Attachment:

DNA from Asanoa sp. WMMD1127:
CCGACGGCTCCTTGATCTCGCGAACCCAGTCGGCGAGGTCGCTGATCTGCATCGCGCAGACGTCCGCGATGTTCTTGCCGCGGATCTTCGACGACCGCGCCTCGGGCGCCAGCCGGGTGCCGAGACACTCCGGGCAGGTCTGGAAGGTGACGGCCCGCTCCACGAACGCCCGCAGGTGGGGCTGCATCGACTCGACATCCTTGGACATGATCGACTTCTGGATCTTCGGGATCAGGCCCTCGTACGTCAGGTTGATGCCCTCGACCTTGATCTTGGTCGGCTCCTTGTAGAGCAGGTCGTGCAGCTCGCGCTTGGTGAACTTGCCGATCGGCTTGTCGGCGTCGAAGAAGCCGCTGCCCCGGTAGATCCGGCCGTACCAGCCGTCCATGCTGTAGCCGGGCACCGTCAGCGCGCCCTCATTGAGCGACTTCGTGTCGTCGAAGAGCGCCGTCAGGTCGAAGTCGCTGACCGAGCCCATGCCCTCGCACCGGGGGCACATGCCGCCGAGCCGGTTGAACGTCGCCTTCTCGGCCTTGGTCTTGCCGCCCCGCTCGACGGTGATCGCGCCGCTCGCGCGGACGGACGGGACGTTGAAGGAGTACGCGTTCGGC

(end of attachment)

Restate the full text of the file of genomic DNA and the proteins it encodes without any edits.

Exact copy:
DNA from Asanoa sp. WMMD1127:
CCGACGGCTCCTTGATCTCGCGAACCCAGTCGGCGAGGTCGCTGATCTGCATCGCGCAGACGTCCGCGATGTTCTTGCCGCGGATCTTCGACGACCGCGCCTCGGGCGCCAGCCGGGTGCCGAGACACTCCGGGCAGGTCTGGAAGGTGACGGCCCGCTCCACGAACGCCCGCAGGTGGGGCTGCATCGACTCGACATCCTTGGACATGATCGACTTCTGGATCTTCGGGATCAGGCCCTCGTACGTCAGGTTGATGCCCTCGACCTTGATCTTGGTCGGCTCCTTGTAGAGCAGGTCGTGCAGCTCGCGCTTGGTGAACTTGCCGATCGGCTTGTCGGCGTCGAAGAAGCCGCTGCCCCGGTAGATCCGGCCGTACCAGCCGTCCATGCTGTAGCCGGGCACCGTCAGCGCGCCCTCATTGAGCGACTTCGTGTCGTCGAAGAGCGCCGTCAGGTCGAAGTCGCTGACCGAGCCCATGCCCTCGCACCGGGGGCACATGCCGCCGAGCCGGTTGAACGTCGCCTTCTCGGCCTTGGTCTTGCCGCCCCGCTCGACGGTGATCGCGCCGCTCGCGCGGACGGACGGGACGTTGAAGGAGTACGCGTTCGGC